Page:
A bipartisan group of lawmakers in Kansas voted to establish a committee dedicated to pursuing medical cannabis reform in the state with the intention of passing such legislation in early 2023.
The Legislative Coordinating Council voted to form various committees, including the medical cannabis committee, following another legislative session that once again ended without the passage of a medical marijuana bill, despite indications that momentum had been building.
A GOP lawmaker recently introduced a medical marijuana bill to the Senate, while Gov. Laura Kelly had previously made clear she would sign off on such legislation. The Senate held several hearings last session on the medical cannabis measure, but never scheduled a vote.
Meanwhile, a medical marijuana bill passed in the House in 2021, but it has stalled in the Senate. Leaders of both chambers then moved this year to form a bicameral conference committee charged with finding a compromise deal, but were unable to do so before the legislative session ended.
This is in spite of the fact that the two measures are broadly similar, with many sharing key provisions. These include:
- Patients with one or more of twenty qualifying conditions would be eligible for medical marijuana treatment.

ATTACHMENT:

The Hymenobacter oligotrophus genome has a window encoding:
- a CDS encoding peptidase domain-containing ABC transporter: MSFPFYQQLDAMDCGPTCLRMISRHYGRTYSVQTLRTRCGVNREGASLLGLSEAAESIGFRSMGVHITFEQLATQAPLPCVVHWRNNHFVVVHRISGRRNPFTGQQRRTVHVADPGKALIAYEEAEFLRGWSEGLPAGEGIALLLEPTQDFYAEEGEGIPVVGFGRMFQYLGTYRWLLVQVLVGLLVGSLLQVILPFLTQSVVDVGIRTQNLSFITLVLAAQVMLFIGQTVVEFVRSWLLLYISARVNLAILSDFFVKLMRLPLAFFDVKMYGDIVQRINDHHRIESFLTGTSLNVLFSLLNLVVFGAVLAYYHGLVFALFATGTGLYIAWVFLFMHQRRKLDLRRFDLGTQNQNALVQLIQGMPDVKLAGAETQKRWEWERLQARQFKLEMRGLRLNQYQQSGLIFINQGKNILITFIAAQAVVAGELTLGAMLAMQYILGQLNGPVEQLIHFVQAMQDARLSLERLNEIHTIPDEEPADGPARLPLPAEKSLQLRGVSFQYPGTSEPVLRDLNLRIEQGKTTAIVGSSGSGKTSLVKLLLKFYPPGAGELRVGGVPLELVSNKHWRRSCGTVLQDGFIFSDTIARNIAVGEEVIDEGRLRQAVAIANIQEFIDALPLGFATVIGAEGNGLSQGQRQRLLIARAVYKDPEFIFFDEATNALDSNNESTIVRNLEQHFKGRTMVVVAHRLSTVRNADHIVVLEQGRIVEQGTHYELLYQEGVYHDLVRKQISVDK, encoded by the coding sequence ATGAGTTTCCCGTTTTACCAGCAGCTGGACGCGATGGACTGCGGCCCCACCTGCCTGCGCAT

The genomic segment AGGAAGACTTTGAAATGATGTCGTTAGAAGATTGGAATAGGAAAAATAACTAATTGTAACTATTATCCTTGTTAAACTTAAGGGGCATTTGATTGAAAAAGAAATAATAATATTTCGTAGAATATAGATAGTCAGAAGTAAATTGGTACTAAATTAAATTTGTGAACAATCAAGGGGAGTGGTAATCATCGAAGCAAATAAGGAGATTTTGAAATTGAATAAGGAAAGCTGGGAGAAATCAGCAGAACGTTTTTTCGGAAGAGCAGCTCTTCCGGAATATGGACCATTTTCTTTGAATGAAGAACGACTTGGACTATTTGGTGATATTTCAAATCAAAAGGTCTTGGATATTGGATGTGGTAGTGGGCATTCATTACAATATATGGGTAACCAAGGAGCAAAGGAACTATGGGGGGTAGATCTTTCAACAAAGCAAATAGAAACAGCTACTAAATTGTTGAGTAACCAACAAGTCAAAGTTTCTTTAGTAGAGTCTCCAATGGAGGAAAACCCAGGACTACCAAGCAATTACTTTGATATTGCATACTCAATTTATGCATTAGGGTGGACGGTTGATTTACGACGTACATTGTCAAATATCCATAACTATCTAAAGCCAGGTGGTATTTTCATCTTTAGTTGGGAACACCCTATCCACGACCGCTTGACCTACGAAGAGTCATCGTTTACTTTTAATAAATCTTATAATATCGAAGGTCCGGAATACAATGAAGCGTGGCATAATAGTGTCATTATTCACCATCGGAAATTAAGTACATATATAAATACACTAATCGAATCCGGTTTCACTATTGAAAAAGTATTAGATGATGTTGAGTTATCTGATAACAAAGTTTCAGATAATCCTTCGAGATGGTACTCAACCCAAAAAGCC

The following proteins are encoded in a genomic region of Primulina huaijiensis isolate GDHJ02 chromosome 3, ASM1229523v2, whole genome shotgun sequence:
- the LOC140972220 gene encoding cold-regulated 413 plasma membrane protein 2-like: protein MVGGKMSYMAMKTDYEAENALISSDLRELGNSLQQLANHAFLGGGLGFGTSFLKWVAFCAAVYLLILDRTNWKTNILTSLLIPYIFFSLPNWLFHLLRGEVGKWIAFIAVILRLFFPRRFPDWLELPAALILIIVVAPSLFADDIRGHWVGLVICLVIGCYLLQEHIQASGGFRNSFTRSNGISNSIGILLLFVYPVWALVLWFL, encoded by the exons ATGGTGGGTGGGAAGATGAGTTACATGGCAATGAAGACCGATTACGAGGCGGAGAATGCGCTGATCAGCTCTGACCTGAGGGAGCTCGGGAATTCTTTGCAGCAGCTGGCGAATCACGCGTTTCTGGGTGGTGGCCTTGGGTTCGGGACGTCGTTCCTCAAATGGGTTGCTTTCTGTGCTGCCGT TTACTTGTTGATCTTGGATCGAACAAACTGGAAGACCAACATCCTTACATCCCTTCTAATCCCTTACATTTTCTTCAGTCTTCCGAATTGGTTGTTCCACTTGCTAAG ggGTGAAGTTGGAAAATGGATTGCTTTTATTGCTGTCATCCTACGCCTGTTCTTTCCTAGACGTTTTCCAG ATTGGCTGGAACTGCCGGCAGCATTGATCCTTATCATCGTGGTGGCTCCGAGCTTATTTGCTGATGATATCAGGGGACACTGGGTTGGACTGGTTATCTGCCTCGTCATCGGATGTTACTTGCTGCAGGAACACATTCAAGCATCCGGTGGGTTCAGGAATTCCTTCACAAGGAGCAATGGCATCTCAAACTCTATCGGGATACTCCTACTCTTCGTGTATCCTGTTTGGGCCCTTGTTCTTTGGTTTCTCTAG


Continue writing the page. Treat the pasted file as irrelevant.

- Qualifying patients would be able to access a 30-day supply of medical marijuana at a time.
- Cannabis possession of up to 1.5 ounces by non-qualifying patients would be decriminalized and subject to a $400 fine.
- Medical marijuana recommendations would be valid for 90 days. A physician would then need to review the patient and make another recommendation up to a maximum of three additional 90 day periods. Further extensions would be valid for one year.
- Medical cannabis products would be taxed at 5.75 percent. Local jurisdictions could add another tax.
- Counties would be able to opt out of allowing medical cannabis businesses from operating in its jurisdiction through a resolution.
The House indicated it is willing to accept Senate demands that would push back the start date for the program, remove THC caps on concentrates, and allow reciprocity for out-of-state medical cannabis patients, among others.
The House insists on keeping provisions in its version with regards to removing glaucoma as a qualifying condition, among other issues concerning licensing requirements and payment processes.
Additionally, lawmakers said more time was required to work on issues like advertising restrictions, cultivation rules, and licensing fees.
Sen. Robert Olson indicated to his House counterparts that he would discuss the proposals with Senate leadership in order to arrive at an agreement but they ran out of time.
Now, the newly-formed Special Committee on Medical Marijuana will meet over three days during the summer recess to discuss the reform to Kansas marijuana laws.
The committee members will be appointed by the Senate president and the House speaker.
House Minority Leader Tom Sawyer (D) initially wanted the committee to meet for six days, but that has been reduced to three with the possibility of more meetings depending on how the discussions progress.